My top 5 features of VMware vSphere 6.5

5. VMware vCenter High Availability

Since many functions are relying on vCenter being present and available, making the vCenter Server itself highly available is crucial for large scale deployments. In the past there’s been a few solutions that tried to handle this but now it’s already built in when you fire up your server. If you’re using the vCenter Server Appliance you have the ability to configure it to run in a high availability fashion using “vCenter High Availability”. Now, I need to emphasize, this is exclusively for the vCenter Server Appliance and not for the windows version of vCenter. You get an active node, a passive node and a witness node that makes the vCenter Server availabile by a click of a button. Simple.

4. vSphere Update Manager

Not really a new thing but since vCenter 6.5, vSphere Update Manager is now available for the vCenter Server Appliance as well – making a separate server unnecessary. Finally!

3. VMware PowerCLI

I’m a huge fan of automating and quite frankly PowerCli has to be on the list based on that fact alone, but there are some significant improvements to the different modules. A big leap forward in terms of automation.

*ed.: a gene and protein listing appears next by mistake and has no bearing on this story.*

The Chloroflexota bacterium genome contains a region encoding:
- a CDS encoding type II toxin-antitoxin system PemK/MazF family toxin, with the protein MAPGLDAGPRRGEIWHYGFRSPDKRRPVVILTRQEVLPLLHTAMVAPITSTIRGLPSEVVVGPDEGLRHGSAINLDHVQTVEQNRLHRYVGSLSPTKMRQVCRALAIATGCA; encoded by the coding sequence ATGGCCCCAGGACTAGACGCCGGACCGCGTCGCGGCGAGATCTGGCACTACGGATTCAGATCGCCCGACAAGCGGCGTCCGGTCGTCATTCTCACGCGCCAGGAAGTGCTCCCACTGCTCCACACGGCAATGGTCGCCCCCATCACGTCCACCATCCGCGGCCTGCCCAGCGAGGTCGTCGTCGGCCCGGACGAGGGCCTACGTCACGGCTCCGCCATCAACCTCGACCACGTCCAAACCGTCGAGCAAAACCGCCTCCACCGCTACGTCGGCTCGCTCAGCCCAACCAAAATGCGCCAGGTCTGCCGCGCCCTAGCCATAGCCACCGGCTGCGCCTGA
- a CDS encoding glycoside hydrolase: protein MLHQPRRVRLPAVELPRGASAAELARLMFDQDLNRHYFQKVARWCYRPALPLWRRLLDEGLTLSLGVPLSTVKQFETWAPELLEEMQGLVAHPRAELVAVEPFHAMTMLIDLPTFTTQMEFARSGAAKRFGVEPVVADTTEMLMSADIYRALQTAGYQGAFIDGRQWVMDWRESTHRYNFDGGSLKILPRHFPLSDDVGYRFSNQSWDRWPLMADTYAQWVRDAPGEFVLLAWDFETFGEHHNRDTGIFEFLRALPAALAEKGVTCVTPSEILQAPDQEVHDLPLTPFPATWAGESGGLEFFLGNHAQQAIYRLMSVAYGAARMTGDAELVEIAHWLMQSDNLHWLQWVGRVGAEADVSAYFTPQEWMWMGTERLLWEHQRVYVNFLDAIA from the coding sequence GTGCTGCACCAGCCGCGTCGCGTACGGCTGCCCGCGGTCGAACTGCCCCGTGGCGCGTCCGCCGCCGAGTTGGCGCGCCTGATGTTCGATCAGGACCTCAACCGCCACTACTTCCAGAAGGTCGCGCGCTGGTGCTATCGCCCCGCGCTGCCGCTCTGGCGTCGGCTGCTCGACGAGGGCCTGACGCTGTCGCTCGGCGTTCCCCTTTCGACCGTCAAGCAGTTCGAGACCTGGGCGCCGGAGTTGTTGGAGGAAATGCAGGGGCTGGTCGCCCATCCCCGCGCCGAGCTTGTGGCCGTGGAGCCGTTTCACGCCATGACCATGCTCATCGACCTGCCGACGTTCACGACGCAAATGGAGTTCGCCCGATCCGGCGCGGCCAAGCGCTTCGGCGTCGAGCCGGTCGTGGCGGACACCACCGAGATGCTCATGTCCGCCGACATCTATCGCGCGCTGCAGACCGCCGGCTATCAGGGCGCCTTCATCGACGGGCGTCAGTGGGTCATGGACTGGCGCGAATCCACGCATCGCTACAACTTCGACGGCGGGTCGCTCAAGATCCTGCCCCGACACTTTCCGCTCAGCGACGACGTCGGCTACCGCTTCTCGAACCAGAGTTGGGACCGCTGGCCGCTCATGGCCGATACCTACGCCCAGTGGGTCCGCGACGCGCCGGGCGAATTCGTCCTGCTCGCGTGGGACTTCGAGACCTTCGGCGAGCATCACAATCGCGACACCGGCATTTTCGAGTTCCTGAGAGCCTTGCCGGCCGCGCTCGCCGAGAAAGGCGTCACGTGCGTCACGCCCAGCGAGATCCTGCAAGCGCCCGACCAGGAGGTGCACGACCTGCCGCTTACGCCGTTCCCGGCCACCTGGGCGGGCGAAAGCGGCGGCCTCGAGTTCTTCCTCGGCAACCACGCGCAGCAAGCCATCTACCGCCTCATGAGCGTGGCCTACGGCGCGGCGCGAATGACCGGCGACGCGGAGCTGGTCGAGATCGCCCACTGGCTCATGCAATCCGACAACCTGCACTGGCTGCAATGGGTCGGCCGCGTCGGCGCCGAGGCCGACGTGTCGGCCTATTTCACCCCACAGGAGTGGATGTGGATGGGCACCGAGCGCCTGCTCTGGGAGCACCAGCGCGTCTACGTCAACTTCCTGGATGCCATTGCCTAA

2. Virtual Machine Encryption

For the security conscious people out there, this should be a huge deal. The ability to encrypt virtual machines from the outside means it’s independent of the OS inside and also that it’s storage agnostic.

1. Enhancements for Nested ESXi

I do a lot of demos and testing in lab environments I really appreciate the improvements made for nested environments. There has been a fling available for some time that basically reduced the traffic and load on the individual hosts through a MAC learning algorithm. It has now been integrated in the full release of vSphere 6.5. This results in significant performance improvement in nested ESXi environments with vSphere 6.5.

And a honorable mention goes to vSAN 6.5 with improvements such as iSCSI support for physical workloads, 2 node direct connect for the small deployments and of course PowerCLI cmdlets support for vSAN.